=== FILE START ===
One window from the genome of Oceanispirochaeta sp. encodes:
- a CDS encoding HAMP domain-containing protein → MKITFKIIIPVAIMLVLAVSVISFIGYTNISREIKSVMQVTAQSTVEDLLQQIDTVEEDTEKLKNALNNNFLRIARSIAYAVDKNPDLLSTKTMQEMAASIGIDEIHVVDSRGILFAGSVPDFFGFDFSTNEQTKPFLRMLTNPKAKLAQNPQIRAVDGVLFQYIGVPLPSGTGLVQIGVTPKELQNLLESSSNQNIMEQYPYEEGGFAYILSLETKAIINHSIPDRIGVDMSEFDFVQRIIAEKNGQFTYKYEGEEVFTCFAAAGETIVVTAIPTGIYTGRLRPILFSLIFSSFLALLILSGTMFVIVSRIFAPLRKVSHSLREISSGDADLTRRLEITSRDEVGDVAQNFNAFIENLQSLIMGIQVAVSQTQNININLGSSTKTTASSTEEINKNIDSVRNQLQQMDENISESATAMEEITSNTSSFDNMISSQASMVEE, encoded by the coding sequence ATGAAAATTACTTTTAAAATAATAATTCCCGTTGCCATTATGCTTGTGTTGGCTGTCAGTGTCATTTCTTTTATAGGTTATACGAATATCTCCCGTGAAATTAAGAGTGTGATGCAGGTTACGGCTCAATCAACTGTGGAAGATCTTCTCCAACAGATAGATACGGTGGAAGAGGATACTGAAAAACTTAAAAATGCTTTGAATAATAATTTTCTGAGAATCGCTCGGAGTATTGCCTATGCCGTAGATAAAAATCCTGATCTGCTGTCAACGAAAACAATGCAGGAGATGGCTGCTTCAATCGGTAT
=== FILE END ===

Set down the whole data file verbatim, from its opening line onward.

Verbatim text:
One window from the genome of Oceanispirochaeta sp. encodes:
- a CDS encoding HAMP domain-containing protein → MKITFKIIIPVAIMLVLAVSVISFIGYTNISREIKSVMQVTAQSTVEDLLQQIDTVEEDTEKLKNALNNNFLRIARSIAYAVDKNPDLLSTKTMQEMAASIGIDEIHVVDSRGILFAGSVPDFFGFDFSTNEQTKPFLRMLTNPKAKLAQNPQIRAVDGVLFQYIGVPLPSGTGLVQIGVTPKELQNLLESSSNQNIMEQYPYEEGGFAYILSLETKAIINHSIPDRIGVDMSEFDFVQRIIAEKNGQFTYKYEGEEVFTCFAAAGETIVVTAIPTGIYTGRLRPILFSLIFSSFLALLILSGTMFVIVSRIFAPLRKVSHSLREISSGDADLTRRLEITSRDEVGDVAQNFNAFIENLQSLIMGIQVAVSQTQNININLGSSTKTTASSTEEINKNIDSVRNQLQQMDENISESATAMEEITSNTSSFDNMISSQASMVEE, encoded by the coding sequence ATGAAAATTACTTTTAAAATAATAATTCCCGTTGCCATTATGCTTGTGTTGGCTGTCAGTGTCATTTCTTTTATAGGTTATACGAATATCTCCCGTGAAATTAAGAGTGTGATGCAGGTTACGGCTCAATCAACTGTGGAAGATCTTCTCCAACAGATAGATACGGTGGAAGAGGATACTGAAAAACTTAAAAATGCTTTGAATAATAATTTTCTGAGAATCGCTCGGAGTATTGCCTATGCCGTAGATAAAAATCCTGATCTGCTGTCAACGAAAACAATGCAGGAGATGGCTGCTTCAATCGGTAT